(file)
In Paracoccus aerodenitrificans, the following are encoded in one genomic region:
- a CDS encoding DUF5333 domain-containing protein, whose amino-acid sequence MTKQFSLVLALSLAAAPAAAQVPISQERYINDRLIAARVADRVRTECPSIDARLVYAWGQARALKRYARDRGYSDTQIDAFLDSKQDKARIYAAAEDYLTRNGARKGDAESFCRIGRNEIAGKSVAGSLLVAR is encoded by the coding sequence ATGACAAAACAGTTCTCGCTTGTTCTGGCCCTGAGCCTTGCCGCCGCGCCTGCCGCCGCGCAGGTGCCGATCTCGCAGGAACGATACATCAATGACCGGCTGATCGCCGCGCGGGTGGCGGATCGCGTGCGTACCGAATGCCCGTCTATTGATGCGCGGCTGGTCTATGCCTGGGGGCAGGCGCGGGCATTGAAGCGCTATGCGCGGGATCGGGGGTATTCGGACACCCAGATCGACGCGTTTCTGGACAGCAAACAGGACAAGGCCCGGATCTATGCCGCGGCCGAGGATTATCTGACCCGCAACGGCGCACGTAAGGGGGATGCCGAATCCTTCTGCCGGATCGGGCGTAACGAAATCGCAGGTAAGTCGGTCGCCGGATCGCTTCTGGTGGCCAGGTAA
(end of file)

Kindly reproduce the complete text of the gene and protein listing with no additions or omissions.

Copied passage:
In Paracoccus aerodenitrificans, the following are encoded in one genomic region:
- a CDS encoding DUF5333 domain-containing protein, whose amino-acid sequence MTKQFSLVLALSLAAAPAAAQVPISQERYINDRLIAARVADRVRTECPSIDARLVYAWGQARALKRYARDRGYSDTQIDAFLDSKQDKARIYAAAEDYLTRNGARKGDAESFCRIGRNEIAGKSVAGSLLVAR is encoded by the coding sequence ATGACAAAACAGTTCTCGCTTGTTCTGGCCCTGAGCCTTGCCGCCGCGCCTGCCGCCGCGCAGGTGCCGATCTCGCAGGAACGATACATCAATGACCGGCTGATCGCCGCGCGGGTGGCGGATCGCGTGCGTACCGAATGCCCGTCTATTGATGCGCGGCTGGTCTATGCCTGGGGGCAGGCGCGGGCATTGAAGCGCTATGCGCGGGATCGGGGGTATTCGGACACCCAGATCGACGCGTTTCTGGACAGCAAACAGGACAAGGCCCGGATCTATGCCGCGGCCGAGGATTATCTGACCCGCAACGGCGCACGTAAGGGGGATGCCGAATCCTTCTGCCGGATCGGGCGTAACGAAATCGCAGGTAAGTCGGTCGCCGGATCGCTTCTGGTGGCCAGGTAA